As a side note, I think short stories are one of the best ways to improve craft. Their constraints in size are what allow you to play around with form or genre. I would say that while I write novels for others–to entertain, to question–my short stories are primarily for myself, in an educational sense. I write to develop voice and style, learning about what works, and what does not.

One of my favorite authors, Haruki Murakami, once said that he finds writing novels a challenge, writing short stories a joy. The way I interpret that, in order to write novels, you have to fall in love with your characters, fleshing them out into three-dimensional, fully realized beings. If writing novels is like moving in, then writing short stories is more like dating. You meet these people for the first time, and you stay on their good side. They intrigue you, entertain you. They’re worth a quick snapshot, but you don't have to get into fights over the deep stuff. In this manner, I agree with Murakami in that a good balance of novels and short stories is helpful for almost any writer.

Do you have a regular process in creating a story or does it vary from piece to piece? Do you plan your stories or do ideas crowd out and you pick one to finish?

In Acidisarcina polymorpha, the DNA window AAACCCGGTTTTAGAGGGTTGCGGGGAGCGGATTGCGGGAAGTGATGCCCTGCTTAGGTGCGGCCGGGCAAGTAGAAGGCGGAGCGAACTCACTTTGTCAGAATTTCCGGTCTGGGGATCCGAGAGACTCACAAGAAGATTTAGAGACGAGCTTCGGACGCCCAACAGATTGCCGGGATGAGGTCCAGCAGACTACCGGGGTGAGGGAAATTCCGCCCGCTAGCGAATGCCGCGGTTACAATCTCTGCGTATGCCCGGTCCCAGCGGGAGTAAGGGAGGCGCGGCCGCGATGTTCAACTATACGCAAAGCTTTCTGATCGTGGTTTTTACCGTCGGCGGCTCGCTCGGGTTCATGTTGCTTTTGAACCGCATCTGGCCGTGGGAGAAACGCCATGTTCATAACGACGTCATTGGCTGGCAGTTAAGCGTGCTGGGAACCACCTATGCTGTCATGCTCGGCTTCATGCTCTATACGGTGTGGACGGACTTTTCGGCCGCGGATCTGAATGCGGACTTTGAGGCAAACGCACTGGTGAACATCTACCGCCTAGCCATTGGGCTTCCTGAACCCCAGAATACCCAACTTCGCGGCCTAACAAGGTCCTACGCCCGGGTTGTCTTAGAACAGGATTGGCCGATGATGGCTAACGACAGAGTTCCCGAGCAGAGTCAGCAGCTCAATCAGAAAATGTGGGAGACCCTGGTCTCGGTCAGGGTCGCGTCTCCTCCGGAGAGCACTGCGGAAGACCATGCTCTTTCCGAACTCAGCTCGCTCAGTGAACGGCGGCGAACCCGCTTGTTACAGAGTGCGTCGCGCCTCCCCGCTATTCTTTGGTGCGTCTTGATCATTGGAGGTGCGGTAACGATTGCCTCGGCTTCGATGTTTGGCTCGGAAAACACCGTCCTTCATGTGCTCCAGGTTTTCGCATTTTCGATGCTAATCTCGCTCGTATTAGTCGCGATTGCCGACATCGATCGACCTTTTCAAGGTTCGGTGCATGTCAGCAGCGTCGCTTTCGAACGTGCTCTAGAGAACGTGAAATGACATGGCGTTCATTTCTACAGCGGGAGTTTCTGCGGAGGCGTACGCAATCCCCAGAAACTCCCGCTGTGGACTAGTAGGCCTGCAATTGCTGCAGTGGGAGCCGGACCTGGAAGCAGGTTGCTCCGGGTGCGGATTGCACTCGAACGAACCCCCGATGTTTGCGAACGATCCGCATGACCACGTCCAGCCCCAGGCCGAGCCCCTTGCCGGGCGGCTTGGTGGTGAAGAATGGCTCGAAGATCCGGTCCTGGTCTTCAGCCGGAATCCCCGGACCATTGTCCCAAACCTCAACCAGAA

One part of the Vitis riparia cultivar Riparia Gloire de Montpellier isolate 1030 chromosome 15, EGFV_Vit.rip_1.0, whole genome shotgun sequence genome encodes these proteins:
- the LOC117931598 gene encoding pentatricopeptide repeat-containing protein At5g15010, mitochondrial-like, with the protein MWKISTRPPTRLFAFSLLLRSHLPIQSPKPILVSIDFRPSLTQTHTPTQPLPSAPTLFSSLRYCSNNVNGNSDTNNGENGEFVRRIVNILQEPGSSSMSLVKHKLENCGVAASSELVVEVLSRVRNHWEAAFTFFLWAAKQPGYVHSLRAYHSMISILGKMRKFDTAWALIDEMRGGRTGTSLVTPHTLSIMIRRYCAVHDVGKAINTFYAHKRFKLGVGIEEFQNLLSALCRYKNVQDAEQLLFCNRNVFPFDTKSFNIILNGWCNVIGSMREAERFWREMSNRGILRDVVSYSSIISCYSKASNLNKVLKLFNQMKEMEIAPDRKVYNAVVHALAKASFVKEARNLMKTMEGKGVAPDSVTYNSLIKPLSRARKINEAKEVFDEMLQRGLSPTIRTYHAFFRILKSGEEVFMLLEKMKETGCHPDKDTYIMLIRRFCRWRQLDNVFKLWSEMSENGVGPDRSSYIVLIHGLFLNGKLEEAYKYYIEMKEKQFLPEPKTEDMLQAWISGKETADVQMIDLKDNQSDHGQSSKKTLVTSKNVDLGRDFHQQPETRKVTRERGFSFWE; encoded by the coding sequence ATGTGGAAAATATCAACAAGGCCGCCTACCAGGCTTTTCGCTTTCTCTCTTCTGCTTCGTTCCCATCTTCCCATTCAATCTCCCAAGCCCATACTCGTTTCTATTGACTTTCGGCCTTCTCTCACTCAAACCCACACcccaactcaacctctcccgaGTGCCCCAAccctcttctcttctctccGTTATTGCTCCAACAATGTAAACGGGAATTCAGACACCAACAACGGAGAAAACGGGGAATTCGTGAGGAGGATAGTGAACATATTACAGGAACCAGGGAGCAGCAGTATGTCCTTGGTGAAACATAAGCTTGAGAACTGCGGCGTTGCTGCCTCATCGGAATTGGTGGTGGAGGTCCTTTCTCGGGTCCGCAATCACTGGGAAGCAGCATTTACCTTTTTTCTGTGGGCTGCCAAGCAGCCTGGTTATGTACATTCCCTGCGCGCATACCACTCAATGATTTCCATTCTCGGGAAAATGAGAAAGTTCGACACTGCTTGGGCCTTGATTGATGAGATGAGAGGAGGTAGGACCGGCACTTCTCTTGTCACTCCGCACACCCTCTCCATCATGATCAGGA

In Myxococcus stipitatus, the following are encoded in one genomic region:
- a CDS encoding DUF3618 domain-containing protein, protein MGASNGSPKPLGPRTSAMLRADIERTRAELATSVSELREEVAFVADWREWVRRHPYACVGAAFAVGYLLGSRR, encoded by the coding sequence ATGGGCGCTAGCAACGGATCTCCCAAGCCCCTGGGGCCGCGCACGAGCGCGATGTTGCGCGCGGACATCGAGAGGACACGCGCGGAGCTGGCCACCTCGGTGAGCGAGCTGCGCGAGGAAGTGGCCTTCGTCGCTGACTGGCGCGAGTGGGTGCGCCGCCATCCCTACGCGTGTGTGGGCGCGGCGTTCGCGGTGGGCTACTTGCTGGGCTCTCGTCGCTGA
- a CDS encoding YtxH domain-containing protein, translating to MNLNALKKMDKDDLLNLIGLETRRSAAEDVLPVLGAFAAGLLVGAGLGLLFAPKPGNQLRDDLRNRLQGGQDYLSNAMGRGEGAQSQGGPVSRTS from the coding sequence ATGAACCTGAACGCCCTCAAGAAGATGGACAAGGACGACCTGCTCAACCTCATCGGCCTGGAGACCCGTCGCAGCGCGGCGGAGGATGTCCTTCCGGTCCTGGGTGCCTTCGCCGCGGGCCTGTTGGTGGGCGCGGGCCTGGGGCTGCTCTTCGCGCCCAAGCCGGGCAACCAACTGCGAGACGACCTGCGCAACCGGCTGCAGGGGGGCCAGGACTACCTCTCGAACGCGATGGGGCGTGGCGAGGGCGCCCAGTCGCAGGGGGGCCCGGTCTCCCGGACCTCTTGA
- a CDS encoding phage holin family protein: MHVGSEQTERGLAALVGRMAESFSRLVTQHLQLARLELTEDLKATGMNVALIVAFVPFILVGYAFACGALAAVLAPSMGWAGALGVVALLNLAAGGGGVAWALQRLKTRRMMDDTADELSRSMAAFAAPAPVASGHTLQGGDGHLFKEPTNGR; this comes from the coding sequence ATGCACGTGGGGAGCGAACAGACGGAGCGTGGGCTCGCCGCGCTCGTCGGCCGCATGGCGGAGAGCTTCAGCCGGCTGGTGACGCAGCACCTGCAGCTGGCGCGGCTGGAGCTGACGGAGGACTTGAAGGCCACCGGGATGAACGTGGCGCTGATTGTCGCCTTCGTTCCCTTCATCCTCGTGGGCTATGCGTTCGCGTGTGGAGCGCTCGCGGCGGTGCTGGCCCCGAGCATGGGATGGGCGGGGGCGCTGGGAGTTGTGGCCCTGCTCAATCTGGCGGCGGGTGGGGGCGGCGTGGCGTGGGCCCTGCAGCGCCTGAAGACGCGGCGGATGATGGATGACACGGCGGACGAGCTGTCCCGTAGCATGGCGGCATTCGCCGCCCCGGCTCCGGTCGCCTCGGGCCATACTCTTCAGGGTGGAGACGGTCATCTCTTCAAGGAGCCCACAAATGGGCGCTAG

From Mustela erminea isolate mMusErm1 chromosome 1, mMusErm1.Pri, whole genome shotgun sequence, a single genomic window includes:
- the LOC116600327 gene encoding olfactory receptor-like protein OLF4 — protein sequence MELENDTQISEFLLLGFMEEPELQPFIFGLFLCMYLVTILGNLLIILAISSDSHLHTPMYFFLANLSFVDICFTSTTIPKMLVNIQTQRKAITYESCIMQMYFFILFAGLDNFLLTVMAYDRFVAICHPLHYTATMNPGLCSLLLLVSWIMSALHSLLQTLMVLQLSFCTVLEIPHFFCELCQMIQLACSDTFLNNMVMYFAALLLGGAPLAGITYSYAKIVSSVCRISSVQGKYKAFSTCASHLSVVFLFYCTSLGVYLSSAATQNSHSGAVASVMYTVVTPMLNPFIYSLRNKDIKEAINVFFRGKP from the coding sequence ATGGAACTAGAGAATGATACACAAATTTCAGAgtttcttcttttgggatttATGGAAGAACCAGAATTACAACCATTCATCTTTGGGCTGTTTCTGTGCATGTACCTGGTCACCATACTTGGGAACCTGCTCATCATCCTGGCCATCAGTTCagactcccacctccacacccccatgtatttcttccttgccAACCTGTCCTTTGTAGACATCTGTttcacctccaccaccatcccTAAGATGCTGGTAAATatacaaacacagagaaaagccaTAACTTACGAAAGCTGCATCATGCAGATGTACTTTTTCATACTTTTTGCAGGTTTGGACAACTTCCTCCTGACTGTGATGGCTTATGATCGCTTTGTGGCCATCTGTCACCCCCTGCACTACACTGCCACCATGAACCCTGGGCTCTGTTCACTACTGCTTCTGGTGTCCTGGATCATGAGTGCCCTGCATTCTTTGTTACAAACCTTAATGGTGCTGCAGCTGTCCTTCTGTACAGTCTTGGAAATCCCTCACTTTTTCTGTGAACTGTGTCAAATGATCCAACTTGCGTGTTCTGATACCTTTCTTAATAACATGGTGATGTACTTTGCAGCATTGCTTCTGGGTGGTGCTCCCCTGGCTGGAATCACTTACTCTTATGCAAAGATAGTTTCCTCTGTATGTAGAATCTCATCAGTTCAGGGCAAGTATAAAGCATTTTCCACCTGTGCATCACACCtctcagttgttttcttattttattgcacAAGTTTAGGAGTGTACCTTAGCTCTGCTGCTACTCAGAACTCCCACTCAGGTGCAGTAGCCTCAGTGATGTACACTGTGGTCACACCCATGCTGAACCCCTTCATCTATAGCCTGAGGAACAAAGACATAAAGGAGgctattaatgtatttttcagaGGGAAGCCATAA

Krystal: As a student, my life and routine change constantly, likewise, the ways I arrive at new ideas also change constantly. When I was traveling in Japan this summer, every day felt like sensory overload: so many new sights, new sounds, new people to learn from. That kind of lifestyle isn’t sustainable, but for short periods of time it’s really quite invigorating, especially for creators. I found the framework and scheme for “Rice Paper Dreams” after visiting the Kyoto Railway Museum, but the initial idea was actually first sparked by a solitary image found a few days earlier: a lonely umbrella, forgotten by its companion. I was riding the bus back to Sasazuka, a residential district in Tokyo, when I saw the umbrella, jolting along with every bump on the road. For some reason it struck me as very sad, that umbrella, and the image stayed with me until Mariko’s story aligned with it, and then the two merged. Little images like that, which could mean nothing one day and then everything the next, are often the catalyst for small and big projects alike.

As for the novel I’m currently querying, the idea came from a dream, or at least, the moment before sleeping or waking–I’m can’t remember which. Sometimes the ideas are from dreams, from faces, from memories, and sometimes they’re from less romantic sources. Sometimes it’s because you hear something on the news, and it just makes you so angry. What can you do? You’re only a powerless girl with a pen. So you pick it up, and hope to make someone else feel something. Above all else, I hope to make others feel, question.

What's next for Krystal Song? Are you considering any publications?

Krystal: I am; nothing official as of yet, but hopefully I’ll have more news in the future.

Any final message for the members and readers of AmeriCymru?

Krystal: Keep writing! If you enjoy writing your story, chances are, someone out there will enjoy reading. J